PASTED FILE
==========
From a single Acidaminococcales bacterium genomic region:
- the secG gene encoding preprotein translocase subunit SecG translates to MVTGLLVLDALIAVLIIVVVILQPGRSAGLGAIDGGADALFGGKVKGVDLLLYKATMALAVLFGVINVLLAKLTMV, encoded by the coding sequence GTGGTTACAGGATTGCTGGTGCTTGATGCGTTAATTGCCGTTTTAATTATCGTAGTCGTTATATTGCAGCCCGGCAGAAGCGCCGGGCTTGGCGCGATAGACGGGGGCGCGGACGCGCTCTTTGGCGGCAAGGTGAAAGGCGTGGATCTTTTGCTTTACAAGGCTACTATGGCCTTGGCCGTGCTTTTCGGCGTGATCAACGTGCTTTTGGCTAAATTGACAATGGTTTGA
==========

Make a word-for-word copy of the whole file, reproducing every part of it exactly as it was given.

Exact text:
From a single Acidaminococcales bacterium genomic region:
- the secG gene encoding preprotein translocase subunit SecG translates to MVTGLLVLDALIAVLIIVVVILQPGRSAGLGAIDGGADALFGGKVKGVDLLLYKATMALAVLFGVINVLLAKLTMV, encoded by the coding sequence GTGGTTACAGGATTGCTGGTGCTTGATGCGTTAATTGCCGTTTTAATTATCGTAGTCGTTATATTGCAGCCCGGCAGAAGCGCCGGGCTTGGCGCGATAGACGGGGGCGCGGACGCGCTCTTTGGCGGCAAGGTGAAAGGCGTGGATCTTTTGCTTTACAAGGCTACTATGGCCTTGGCCGTGCTTTTCGGCGTGATCAACGTGCTTTTGGCTAAATTGACAATGGTTTGA